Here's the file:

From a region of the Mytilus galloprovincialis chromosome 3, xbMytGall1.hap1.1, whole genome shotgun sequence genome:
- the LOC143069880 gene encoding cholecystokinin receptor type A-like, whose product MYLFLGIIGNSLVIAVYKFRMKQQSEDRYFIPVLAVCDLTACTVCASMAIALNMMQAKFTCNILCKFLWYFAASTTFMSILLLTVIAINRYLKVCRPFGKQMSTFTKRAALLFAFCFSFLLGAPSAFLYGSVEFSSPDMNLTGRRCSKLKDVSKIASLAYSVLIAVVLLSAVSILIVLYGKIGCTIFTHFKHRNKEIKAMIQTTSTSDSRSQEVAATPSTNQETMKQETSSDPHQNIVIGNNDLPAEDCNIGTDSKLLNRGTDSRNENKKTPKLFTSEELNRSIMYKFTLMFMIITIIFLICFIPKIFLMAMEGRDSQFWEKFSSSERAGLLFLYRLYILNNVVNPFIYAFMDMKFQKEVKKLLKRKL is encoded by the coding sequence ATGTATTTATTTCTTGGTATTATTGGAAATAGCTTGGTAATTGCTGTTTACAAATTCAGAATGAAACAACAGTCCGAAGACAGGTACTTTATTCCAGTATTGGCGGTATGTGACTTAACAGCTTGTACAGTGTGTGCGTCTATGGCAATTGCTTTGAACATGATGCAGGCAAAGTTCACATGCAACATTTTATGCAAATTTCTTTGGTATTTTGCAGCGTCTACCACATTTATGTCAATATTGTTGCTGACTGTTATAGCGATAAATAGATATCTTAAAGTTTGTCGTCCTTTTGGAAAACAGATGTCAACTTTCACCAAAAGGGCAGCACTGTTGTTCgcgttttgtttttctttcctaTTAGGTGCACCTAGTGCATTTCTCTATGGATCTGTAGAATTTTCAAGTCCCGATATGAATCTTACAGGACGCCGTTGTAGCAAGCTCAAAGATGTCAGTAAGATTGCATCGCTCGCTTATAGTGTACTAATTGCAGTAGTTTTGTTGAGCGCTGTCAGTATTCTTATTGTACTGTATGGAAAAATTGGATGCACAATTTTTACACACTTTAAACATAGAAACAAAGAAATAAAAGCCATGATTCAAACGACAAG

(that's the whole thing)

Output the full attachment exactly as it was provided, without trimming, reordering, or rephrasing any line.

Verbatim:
From a region of the Mytilus galloprovincialis chromosome 3, xbMytGall1.hap1.1, whole genome shotgun sequence genome:
- the LOC143069880 gene encoding cholecystokinin receptor type A-like, whose product MYLFLGIIGNSLVIAVYKFRMKQQSEDRYFIPVLAVCDLTACTVCASMAIALNMMQAKFTCNILCKFLWYFAASTTFMSILLLTVIAINRYLKVCRPFGKQMSTFTKRAALLFAFCFSFLLGAPSAFLYGSVEFSSPDMNLTGRRCSKLKDVSKIASLAYSVLIAVVLLSAVSILIVLYGKIGCTIFTHFKHRNKEIKAMIQTTSTSDSRSQEVAATPSTNQETMKQETSSDPHQNIVIGNNDLPAEDCNIGTDSKLLNRGTDSRNENKKTPKLFTSEELNRSIMYKFTLMFMIITIIFLICFIPKIFLMAMEGRDSQFWEKFSSSERAGLLFLYRLYILNNVVNPFIYAFMDMKFQKEVKKLLKRKL is encoded by the coding sequence ATGTATTTATTTCTTGGTATTATTGGAAATAGCTTGGTAATTGCTGTTTACAAATTCAGAATGAAACAACAGTCCGAAGACAGGTACTTTATTCCAGTATTGGCGGTATGTGACTTAACAGCTTGTACAGTGTGTGCGTCTATGGCAATTGCTTTGAACATGATGCAGGCAAAGTTCACATGCAACATTTTATGCAAATTTCTTTGGTATTTTGCAGCGTCTACCACATTTATGTCAATATTGTTGCTGACTGTTATAGCGATAAATAGATATCTTAAAGTTTGTCGTCCTTTTGGAAAACAGATGTCAACTTTCACCAAAAGGGCAGCACTGTTGTTCgcgttttgtttttctttcctaTTAGGTGCACCTAGTGCATTTCTCTATGGATCTGTAGAATTTTCAAGTCCCGATATGAATCTTACAGGACGCCGTTGTAGCAAGCTCAAAGATGTCAGTAAGATTGCATCGCTCGCTTATAGTGTACTAATTGCAGTAGTTTTGTTGAGCGCTGTCAGTATTCTTATTGTACTGTATGGAAAAATTGGATGCACAATTTTTACACACTTTAAACATAGAAACAAAGAAATAAAAGCCATGATTCAAACGACAAG